Selling the Putting Game to Offset the Downturn

| The New York Times |

Stephen Boccieri, the president and chief executive of Heavy Putter, knows all about this trait. A former nuclear engineer, Boccieri grew up in a family of golfers and has always yearned to play the game for a living. He even thought about trying the Champions Tour, beating thousands of balls a day at the indoor range he fashioned in his South Salem, N.Y., home.

A practice session on a tee adjacent to Tom Watson snapped Boccieri back to reality.

"I looked at Tom hitting shots and said, ‘I could never beat this guy,' " Boccieri said Thursday as he stood in the Heavy Putter booth at the show.

What he can do is design functional putters that work for golfers from tour pros to high handicappers. Heavy Putter, which made its original mark in the industry by producing an array of putters weighing about two pounds - almost twice the weight of standard putters - with a technology story that resonated with golfers. Essentially, the heavier mass engages the body's larger muscles, creating a more consistent stroke.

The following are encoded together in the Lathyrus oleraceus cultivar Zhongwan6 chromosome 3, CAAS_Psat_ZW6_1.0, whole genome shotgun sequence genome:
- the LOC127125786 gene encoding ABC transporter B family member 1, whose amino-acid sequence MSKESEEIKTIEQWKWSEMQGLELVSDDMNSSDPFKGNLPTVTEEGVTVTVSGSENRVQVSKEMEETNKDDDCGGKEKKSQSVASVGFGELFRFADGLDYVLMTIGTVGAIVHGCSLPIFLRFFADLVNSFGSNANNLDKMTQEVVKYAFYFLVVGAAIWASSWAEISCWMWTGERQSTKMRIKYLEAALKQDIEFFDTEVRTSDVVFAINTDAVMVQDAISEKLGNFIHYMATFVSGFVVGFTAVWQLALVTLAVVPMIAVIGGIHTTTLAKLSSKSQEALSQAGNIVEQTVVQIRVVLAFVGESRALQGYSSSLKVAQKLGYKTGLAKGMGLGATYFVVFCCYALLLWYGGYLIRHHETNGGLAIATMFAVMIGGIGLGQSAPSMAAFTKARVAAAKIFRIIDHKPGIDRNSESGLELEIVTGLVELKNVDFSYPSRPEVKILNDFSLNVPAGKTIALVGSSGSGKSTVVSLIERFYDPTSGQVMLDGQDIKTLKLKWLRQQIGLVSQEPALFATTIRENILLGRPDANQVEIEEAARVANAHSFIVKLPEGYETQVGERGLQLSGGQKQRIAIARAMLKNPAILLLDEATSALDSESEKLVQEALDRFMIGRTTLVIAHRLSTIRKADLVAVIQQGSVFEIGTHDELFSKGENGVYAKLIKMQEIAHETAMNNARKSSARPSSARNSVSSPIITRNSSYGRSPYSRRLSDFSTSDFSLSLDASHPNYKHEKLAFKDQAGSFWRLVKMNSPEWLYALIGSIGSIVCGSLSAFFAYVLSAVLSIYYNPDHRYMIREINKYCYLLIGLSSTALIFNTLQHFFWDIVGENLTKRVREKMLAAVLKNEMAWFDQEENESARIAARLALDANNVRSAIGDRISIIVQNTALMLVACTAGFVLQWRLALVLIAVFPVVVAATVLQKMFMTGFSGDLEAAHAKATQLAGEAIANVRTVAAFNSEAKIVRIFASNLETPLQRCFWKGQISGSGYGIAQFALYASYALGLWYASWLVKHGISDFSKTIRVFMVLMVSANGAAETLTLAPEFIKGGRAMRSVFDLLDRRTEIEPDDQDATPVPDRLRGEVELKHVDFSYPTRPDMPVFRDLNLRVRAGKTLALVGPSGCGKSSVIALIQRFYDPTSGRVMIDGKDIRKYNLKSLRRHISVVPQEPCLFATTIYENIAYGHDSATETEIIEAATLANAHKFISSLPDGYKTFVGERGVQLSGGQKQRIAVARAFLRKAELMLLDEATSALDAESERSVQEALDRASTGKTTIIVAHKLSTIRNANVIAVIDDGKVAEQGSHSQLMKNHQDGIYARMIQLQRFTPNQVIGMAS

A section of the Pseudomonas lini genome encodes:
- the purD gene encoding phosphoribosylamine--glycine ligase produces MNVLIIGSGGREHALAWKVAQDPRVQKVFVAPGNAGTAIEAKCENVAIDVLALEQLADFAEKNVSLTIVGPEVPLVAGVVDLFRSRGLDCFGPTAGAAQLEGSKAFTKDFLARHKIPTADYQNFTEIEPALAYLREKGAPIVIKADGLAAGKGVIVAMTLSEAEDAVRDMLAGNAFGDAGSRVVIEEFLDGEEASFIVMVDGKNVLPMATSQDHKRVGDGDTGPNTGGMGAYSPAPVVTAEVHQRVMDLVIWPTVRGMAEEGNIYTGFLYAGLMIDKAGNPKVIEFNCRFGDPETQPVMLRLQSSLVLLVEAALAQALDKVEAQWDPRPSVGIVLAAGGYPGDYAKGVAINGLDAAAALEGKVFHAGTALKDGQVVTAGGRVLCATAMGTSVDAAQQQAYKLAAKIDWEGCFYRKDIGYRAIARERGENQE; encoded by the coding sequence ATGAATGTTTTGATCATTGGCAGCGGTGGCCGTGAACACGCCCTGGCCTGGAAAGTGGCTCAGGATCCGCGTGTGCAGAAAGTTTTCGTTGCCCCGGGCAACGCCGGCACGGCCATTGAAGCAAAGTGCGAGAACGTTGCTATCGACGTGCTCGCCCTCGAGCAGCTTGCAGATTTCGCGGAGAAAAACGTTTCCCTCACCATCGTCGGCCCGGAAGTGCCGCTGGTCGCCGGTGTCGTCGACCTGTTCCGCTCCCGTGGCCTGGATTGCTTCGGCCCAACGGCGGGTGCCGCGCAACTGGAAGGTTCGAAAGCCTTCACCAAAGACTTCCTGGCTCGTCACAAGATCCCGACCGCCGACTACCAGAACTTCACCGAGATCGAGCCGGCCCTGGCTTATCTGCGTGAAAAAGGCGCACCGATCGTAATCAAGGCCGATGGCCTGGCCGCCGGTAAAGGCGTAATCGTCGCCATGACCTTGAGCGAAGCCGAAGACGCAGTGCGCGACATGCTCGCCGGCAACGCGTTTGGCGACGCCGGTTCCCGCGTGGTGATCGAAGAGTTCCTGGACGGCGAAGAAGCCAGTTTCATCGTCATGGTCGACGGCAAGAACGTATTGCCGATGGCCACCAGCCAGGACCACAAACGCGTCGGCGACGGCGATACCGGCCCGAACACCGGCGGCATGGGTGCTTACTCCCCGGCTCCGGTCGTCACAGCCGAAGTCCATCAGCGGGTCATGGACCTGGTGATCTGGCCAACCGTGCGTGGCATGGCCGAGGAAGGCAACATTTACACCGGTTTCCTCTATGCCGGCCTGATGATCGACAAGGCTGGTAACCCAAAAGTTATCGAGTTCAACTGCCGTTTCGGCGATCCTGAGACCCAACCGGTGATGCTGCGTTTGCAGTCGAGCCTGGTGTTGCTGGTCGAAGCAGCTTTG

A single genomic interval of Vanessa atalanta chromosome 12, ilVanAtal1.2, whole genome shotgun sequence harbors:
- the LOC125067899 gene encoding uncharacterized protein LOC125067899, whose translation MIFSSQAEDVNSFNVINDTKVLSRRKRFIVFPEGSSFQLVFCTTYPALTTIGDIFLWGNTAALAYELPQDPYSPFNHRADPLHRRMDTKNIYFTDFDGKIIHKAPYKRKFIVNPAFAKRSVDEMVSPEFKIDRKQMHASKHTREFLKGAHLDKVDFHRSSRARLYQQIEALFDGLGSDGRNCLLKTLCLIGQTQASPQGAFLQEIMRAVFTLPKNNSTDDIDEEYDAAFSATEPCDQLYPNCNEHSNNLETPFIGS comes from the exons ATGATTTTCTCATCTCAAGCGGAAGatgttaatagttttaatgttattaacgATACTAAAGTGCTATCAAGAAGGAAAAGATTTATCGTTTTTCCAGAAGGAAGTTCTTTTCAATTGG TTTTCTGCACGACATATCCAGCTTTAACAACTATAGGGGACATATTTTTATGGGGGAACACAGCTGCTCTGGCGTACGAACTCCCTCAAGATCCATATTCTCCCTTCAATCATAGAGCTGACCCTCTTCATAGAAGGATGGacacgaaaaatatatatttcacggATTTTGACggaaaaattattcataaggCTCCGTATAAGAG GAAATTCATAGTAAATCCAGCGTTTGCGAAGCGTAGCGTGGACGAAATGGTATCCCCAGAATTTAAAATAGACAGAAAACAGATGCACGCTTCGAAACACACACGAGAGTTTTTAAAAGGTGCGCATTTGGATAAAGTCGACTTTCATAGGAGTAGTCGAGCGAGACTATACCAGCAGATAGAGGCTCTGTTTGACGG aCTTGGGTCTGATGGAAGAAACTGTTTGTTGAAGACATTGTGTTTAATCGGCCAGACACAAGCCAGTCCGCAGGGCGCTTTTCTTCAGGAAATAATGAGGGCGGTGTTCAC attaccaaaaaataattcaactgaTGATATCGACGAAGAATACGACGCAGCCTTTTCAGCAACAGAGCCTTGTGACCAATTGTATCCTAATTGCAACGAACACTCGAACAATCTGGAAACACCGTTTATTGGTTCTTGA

Heavy Putter has garnered a following. But Boccieri is not satisfied with a 4 percent share of the roughly 1.5-million-unit market, and introduced a line of midweight putters at the show that he believes will help his company pick up 2 to 3 share points.

Other economic fallout from the downturn could benefit smaller companies: most of the larger manufacturers are no longer paying tee-up money to induce touring pros to use their putters as part of a 14-club deal, which gives the smaller companies a chance to get their putters in the hands of pros based strictly on merit.

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